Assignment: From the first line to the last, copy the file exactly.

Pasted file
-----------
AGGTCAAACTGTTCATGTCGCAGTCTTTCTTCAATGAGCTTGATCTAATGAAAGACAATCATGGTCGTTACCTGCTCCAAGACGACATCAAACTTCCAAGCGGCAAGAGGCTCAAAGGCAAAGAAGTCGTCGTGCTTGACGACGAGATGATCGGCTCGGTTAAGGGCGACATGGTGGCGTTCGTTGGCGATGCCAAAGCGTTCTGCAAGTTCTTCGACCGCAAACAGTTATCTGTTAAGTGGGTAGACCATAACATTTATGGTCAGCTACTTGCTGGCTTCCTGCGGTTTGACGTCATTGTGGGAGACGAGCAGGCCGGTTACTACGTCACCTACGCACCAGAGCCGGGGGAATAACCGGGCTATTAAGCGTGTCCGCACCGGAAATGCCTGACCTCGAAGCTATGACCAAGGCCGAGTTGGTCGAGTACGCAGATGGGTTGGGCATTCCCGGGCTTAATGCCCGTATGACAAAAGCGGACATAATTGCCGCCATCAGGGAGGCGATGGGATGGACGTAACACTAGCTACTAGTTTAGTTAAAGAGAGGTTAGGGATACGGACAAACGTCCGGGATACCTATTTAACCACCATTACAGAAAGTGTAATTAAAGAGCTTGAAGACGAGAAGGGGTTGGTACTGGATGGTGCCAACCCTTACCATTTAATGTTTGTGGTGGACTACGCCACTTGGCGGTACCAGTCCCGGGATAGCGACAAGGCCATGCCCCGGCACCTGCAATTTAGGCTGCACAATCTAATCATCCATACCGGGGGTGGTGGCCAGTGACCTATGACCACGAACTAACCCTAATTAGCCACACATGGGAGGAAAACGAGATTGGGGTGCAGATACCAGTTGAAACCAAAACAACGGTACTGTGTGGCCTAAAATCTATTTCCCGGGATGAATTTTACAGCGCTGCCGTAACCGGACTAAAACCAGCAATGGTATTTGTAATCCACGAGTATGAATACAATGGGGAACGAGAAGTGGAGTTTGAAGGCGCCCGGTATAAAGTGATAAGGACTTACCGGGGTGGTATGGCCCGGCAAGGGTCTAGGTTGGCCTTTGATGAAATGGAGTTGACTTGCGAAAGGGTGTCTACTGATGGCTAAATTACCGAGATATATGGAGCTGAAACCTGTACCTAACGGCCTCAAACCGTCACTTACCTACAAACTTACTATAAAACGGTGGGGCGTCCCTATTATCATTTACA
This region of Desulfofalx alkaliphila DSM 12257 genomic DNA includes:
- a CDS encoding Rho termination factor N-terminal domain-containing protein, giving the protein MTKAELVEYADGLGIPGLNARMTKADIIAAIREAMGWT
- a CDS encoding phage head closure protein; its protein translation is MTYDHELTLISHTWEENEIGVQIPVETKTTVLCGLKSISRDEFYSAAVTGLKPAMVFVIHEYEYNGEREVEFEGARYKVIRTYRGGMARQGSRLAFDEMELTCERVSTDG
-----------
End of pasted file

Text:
AGGTCAAACTGTTCATGTCGCAGTCTTTCTTCAATGAGCTTGATCTAATGAAAGACAATCATGGTCGTTACCTGCTCCAAGACGACATCAAACTTCCAAGCGGCAAGAGGCTCAAAGGCAAAGAAGTCGTCGTGCTTGACGACGAGATGATCGGCTCGGTTAAGGGCGACATGGTGGCGTTCGTTGGCGATGCCAAAGCGTTCTGCAAGTTCTTCGACCGCAAACAGTTATCTGTTAAGTGGGTAGACCATAACATTTATGGTCAGCTACTTGCTGGCTTCCTGCGGTTTGACGTCATTGTGGGAGACGAGCAGGCCGGTTACTACGTCACCTACGCACCAGAGCCGGGGGAATAACCGGGCTATTAAGCGTGTCCGCACCGGAAATGCCTGACCTCGAAGCTATGACCAAGGCCGAGTTGGTCGAGTACGCAGATGGGTTGGGCATTCCCGGGCTTAATGCCCGTATGACAAAAGCGGACATAATTGCCGCCATCAGGGAGGCGATGGGATGGACGTAACACTAGCTACTAGTTTAGTTAAAGAGAGGTTAGGGATACGGACAAACGTCCGGGATACCTATTTAACCACCATTACAGAAAGTGTAATTAAAGAGCTTGAAGACGAGAAGGGGTTGGTACTGGATGGTGCCAACCCTTACCATTTAATGTTTGTGGTGGACTACGCCACTTGGCGGTACCAGTCCCGGGATAGCGACAAGGCCATGCCCCGGCACCTGCAATTTAGGCTGCACAATCTAATCATCCATACCGGGGGTGGTGGCCAGTGACCTATGACCACGAACTAACCCTAATTAGCCACACATGGGAGGAAAACGAGATTGGGGTGCAGATACCAGTTGAAACCAAAACAACGGTACTGTGTGGCCTAAAATCTATTTCCCGGGATGAATTTTACAGCGCTGCCGTAACCGGACTAAAACCAGCAATGGTATTTGTAATCCACGAGTATGAATACAATGGGGAACGAGAAGTGGAGTTTGAAGGCGCCCGGTATAAAGTGATAAGGACTTACCGGGGTGGTATGGCCCGGCAAGGGTCTAGGTTGGCCTTTGATGAAATGGAGTTGACTTGCGAAAGGGTGTCTACTGATGGCTAAATTACCGAGATATATGGAGCTGAAACCTGTACCTAACGGCCTCAAACCGTCACTTACCTACAAACTTACTATAAAACGGTGGGGCGTCCCTATTATCATTTACA
This region of Desulfofalx alkaliphila DSM 12257 genomic DNA includes:
- a CDS encoding Rho termination factor N-terminal domain-containing protein, giving the protein MTKAELVEYADGLGIPGLNARMTKADIIAAIREAMGWT
- a CDS encoding phage head closure protein; its protein translation is MTYDHELTLISHTWEENEIGVQIPVETKTTVLCGLKSISRDEFYSAAVTGLKPAMVFVIHEYEYNGEREVEFEGARYKVIRTYRGGMARQGSRLAFDEMELTCERVSTDG